“Pacifists are people who are happy to let you die defending their right to deny you your right to defend yourself.” – Milo Yiannopolous
I saw this quote while perusing Pinterest yesterday. I rarely comment on pins but was compelled to write, “False,” under this one. I got a response shortly thereafter. I’d share it verbatim but both it and my second response have since disappeared. In a nutshell, I was told how easy it is to forget those who sacrificed themselves so that I might have a better life. My response? “Who says I forgot?”
To me, being a vegan meant being a pacifist. It was a natural progression. Not all vegans are pacifists and obviously, there are non-vegan pacifists, though I don’t understand how you can be one without the other. Non-pacifists and non-vegans lob similar non-sensical retorts, though. I get it. My value system differs from the majority, the status quo, and it makes people uncomfortable. Afraid. Fear is behind it all. And since we resist change and self-awareness and self-scrutiny–for fear we won’t like what we find–we lash out at those who differ.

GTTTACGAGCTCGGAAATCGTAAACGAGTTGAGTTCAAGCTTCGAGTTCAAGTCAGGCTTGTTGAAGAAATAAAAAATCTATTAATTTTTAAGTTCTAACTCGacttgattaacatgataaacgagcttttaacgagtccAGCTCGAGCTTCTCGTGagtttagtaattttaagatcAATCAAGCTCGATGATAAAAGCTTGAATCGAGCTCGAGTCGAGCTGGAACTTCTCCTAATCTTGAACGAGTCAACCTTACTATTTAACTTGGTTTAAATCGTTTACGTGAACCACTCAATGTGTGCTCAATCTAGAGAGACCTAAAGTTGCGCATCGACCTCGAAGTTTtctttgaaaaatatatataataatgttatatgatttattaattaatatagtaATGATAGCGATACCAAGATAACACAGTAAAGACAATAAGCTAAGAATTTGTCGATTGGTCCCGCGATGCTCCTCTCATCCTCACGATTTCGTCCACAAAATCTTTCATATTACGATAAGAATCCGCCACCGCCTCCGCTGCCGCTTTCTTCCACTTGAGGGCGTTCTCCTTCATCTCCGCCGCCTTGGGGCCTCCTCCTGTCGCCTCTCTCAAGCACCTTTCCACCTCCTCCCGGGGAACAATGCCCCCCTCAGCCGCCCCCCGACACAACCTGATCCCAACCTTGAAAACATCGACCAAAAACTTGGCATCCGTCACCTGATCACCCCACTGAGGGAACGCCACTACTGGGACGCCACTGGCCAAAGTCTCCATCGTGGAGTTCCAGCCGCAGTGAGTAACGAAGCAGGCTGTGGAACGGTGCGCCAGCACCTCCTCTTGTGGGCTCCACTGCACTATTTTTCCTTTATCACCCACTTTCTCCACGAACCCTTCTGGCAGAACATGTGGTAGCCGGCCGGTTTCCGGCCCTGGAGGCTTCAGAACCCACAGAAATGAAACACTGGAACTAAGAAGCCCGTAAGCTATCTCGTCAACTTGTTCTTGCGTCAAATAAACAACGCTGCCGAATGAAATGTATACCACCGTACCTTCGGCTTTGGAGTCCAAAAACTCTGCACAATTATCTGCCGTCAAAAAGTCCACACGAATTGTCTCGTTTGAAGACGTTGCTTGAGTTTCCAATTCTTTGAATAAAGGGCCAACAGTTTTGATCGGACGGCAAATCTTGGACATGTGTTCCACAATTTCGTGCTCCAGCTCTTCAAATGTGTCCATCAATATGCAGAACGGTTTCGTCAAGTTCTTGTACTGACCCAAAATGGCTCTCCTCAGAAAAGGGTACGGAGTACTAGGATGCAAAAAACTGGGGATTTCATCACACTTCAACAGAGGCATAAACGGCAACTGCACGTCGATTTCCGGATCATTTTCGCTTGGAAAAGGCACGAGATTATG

Thus are born gross generalizations masquerading as fact, like Mr. Yiannopolous’s quote. As with non-vegans’ comments veered to make vegans out to be less compassionate (“Plants are living things, too”), anti-pacifists seek to turn pacifists into selfish, unpatriotic, Godless elitists. Because pacifists oppose all forms of violence, because we seek the ideal of peace on Earth, we are characterized as exercising our freedoms atop mounds of forsaken dead soldiers. War is imbedded in our culture, they say. There’s no going back, so stop preaching your “pie in the sky,” idealist gibberish.
To be continued…